Jehu invaded the city with his troops, the hunting dogs
normally kept in pens seem to have been let loose to create
confusion and panic.
Some of them
found their way into the palace courtyard where Queen
Jezebel's bleeding body lay...'
word 'Jezreel' comes from the words El (God) and Izra
(plant seed). Obviously the word is close to 'Israel'.
The reason for
importance lay in its geographical position. It was the natural route to
take when traveling from west to east of the country, and so it saw a
large amount of traffic, peaceful and warlike.
The valley of Jezreel much
as Jezebel would have seen it, with its rich fertile farms
Tabor in the distance. Her city dominated the valley, allowing the
guards to see any enemy coming hours before he reached the city,
giving Jezebel's people time to prepare for attack.
The town of Nazareth lies on the hillside to the left.
Its flat terrain was
suitable for chariots and also for pitched battle, so it was the site of many historic
clashes between the Israelites and their enemies. Mobile units of charioteers could
patrol the plains and the roads running across them, giving protection
to trade caravans and road traffic.
Part of a
wall relief from the Northwest Palace at Nimrud. King Ahab,
husband of Jezebel,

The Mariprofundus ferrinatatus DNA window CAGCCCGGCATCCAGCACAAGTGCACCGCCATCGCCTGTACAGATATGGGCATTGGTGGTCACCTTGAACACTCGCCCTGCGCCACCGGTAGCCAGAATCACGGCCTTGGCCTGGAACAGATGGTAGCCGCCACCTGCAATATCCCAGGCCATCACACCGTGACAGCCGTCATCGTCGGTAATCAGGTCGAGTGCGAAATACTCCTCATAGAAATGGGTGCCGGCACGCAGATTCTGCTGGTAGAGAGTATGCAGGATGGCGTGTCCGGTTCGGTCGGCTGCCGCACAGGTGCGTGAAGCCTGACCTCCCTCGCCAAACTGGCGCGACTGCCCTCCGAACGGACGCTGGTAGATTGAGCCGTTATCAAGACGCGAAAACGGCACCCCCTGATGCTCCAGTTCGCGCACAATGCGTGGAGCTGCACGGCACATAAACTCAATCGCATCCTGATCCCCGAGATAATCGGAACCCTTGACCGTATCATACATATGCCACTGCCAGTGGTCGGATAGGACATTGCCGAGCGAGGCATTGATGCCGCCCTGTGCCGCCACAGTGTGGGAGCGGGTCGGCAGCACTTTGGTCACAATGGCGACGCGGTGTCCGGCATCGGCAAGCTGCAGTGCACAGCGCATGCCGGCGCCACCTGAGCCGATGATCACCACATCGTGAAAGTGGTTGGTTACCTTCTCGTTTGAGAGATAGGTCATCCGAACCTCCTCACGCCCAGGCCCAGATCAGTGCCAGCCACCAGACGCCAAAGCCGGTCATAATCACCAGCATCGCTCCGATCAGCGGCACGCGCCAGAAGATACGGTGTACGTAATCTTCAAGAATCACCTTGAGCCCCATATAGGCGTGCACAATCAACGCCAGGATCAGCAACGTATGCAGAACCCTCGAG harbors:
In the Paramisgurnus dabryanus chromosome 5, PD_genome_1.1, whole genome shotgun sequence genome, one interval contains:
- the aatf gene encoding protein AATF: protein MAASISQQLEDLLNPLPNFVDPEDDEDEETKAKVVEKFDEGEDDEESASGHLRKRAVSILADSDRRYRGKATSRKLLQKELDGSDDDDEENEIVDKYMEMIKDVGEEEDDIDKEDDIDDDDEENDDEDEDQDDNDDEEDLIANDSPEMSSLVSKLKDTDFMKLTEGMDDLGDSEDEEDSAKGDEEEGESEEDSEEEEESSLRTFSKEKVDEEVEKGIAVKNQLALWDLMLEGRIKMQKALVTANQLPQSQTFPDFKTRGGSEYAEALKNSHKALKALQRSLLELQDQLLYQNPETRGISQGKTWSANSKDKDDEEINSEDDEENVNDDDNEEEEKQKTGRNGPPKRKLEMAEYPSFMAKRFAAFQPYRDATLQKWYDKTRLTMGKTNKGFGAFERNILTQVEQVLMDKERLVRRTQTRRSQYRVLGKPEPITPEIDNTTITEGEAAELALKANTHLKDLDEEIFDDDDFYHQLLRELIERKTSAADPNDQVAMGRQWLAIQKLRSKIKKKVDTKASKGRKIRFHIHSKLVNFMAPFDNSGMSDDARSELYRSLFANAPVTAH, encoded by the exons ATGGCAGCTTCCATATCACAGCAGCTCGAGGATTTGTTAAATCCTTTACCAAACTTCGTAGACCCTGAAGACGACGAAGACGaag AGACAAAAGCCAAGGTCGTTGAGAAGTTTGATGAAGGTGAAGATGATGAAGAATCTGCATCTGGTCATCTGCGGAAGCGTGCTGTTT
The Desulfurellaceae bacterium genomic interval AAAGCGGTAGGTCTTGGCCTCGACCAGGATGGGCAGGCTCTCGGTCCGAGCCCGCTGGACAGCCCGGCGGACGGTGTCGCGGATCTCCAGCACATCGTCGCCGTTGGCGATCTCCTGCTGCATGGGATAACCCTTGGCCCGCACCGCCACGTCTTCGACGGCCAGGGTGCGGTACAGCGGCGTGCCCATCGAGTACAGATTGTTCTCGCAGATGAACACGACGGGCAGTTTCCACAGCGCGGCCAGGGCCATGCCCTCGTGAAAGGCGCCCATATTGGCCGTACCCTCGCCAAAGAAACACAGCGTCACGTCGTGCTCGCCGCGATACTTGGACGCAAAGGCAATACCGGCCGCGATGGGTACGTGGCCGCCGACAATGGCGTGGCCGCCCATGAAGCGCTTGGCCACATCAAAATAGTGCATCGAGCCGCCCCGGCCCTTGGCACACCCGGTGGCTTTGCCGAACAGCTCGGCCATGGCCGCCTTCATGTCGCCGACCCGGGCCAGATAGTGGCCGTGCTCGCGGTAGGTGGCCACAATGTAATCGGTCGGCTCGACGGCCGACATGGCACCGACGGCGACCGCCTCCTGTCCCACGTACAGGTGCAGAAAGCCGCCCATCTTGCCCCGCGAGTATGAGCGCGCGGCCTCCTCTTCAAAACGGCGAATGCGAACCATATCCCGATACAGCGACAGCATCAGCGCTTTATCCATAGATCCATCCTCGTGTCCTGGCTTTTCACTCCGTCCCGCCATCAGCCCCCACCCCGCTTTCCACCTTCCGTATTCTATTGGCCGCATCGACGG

died in much the same way as this warrior, as did her son Joram
Jezreel was capital city of
the northern kingdom of Israel. It was the site of several significant
biblical events: King Saul and his three sons were killed there by the
Philistines in the Battle of Gilboa.
Carved ivory plaque
showing the Woman at the Window; the Bible scene where Jezebel
appears at an upper window may be an allusion to this image -
though the story behind it is long since lost
This seal, from the
collection of the Israel Museum in Jerusalem,
may have belonged
to Jezebel, wife of King Ahab of Israel.
seal of Jezebel
Jezreel was the winter
capital of the extraordinary King
Omri, one of the great military
commanders of the ancient world. His son Ahab lived there with
Queen Jezebel, and it was from the tower at Jezreel that she watched her son
murdered, just before meeting her own grisly death.
Naboth's vineyard, the
cause of so much trouble, was close to the walls of the city (1 Kings
21). In the courtyard of the palace Jezebel's body was eaten by
dogs (2 King 9:30-37).
for her story.
Excavations on the eastern side of the city. Somewhere here is the spot where Jezebel's blood spattered the stone floor of the courtyard, to be licked up by
the palace dogs
once the central administrative area of the city of Jezreel
around Jezreel was called the
plain of Esdraelon in the Book of
Judith, and was supposed to be close
to Judith's own
For Judith's sexually ambiguous story, see
For famous paintings of the scene where she hacks off the
head of her enemy Holofernes, see Bible
See other fascinating links between
Archaeology and the Bible